Maybe you’ve decided to rent out the house that your uncle left to you in his will. Or, maybe you want to rent that spare bedroom in your own house. After all, the rental prices in California are some of the highest in the country, so finding a good tenant can be a big money-maker! Or, maybe you’d like to make some extra cash by renting your home on a temporary basis through a service like Airbnb or HomeAway.
No matter the reason behind it, taking on a renter means big things for your homeowner’s insurance. Specifically, you’ve got to think about these 4 things before you turn yourself into a landlord:
1. Home vs. business
If you make a frequent habit of renting out your home to temporary guests by using a service like Airbnb or HomeAway, there’s a good chance your homeowner’s coverage won’t apply at all.
Because your insurance company will likely argue that you’re actually running a business — and your policy was written to cover your home, not your place of business. In fact, standard homeowner’s insurance policies specifically exclude business use, meaning that your coverage would be null and void if something went wrong. Because services like Airbnb and HomeAway are so popular, this has become a major argument that insurance companies make when they deny these types of claims.
2. Liability insurance
If your best friend comes over for dinner, trips on your stairs, and breaks her leg, the liability coverage in your homeowner’s policy will kick in — meaning it will pay for her medical expenses and any legal expenses you may wind up facing. However, if your tenant trips on the stairs and breaks his leg, the same coverage likely won’t apply. If it doesn’t, you’ll personally be on the hook for medical and legal bills.
Want to avoid this nightmare? You’ll need special liability insurance. Most landlord policies come with liability coverage. The best part? You’ll have the coverage you need, whether your renter is staying a week, a month, or a year.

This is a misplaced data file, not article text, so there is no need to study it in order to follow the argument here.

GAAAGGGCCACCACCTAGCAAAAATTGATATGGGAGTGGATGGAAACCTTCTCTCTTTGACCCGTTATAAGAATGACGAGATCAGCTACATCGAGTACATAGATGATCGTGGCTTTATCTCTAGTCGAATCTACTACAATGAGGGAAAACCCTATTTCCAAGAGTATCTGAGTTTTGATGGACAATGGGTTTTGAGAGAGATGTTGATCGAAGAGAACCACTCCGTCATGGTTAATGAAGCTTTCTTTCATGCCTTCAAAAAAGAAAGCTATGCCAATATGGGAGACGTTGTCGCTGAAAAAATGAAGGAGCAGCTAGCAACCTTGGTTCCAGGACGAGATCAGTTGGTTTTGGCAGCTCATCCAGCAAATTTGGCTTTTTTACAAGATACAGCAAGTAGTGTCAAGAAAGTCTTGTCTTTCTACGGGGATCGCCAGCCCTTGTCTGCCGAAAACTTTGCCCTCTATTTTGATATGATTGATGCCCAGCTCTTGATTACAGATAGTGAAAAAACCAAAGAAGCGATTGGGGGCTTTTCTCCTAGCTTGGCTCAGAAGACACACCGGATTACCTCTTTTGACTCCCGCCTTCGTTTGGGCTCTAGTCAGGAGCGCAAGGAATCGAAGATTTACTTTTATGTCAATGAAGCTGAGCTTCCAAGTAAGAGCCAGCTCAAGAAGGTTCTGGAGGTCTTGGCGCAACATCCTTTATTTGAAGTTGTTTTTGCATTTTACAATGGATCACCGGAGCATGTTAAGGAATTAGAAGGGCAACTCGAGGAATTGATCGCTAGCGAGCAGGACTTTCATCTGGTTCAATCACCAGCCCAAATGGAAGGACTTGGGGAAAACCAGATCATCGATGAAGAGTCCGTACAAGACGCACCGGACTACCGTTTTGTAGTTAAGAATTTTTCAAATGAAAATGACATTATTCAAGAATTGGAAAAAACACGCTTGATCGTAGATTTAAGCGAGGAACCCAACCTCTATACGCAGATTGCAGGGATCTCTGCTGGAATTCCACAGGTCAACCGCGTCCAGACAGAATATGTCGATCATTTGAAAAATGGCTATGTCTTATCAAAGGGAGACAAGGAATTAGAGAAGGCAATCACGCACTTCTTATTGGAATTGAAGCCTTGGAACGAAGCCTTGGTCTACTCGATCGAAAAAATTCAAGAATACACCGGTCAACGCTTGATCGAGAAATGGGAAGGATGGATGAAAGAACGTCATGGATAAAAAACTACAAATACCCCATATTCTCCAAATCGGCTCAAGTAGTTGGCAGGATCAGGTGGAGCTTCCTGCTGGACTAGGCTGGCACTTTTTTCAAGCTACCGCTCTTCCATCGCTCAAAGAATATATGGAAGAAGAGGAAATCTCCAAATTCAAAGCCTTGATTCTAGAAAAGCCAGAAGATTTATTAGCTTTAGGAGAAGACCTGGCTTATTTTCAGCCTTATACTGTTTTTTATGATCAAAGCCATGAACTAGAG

3. Renting your home short-term
Even if you’re renting out your home for a short period of time — like for a couple of days when your city plays host to a major event — you may run into some insurance issues. Your homeowner’s policy may cover you if this is a one-time thing, or if your renter will only be there for a few days. But even if this is the case, your policy may ONLY provide coverage if you notify your insurance company ahead of time. Some companies will require you to buy an “endorsement” beforehand that covers your renter.
The best advice? Read the fine print in your policy. That way, you’ll know exactly what your insurance company and policy require.
4. Landlord insurance
If you’re planning on keeping some of your stuff in your rental property — like those expensive stainless steel kitchen appliances, your lawnmower, or a few nice pieces of furniture, for example — your basic homeowner’s policy won’t cover them if your property is being rented out to others. Instead, you’ll need landlord insurance. If anything is damaged, your landlord insurance policy will pay to repair or replace it.
Luckily, landlord insurance can often be “bundled” with your existing homeowner’s or auto insurance policies — meaning you get everything from the same insurance company and, in return, get to take care of special discounts.
Bottom line — you can’t simply buy homeowner’s insurance and hope for the best. If you want to make sure you’ll be covered, you need to discuss your specific situation with an insurance agent. Even if you have to buy some additional coverage, it will be well worth it if the worst ever happens!
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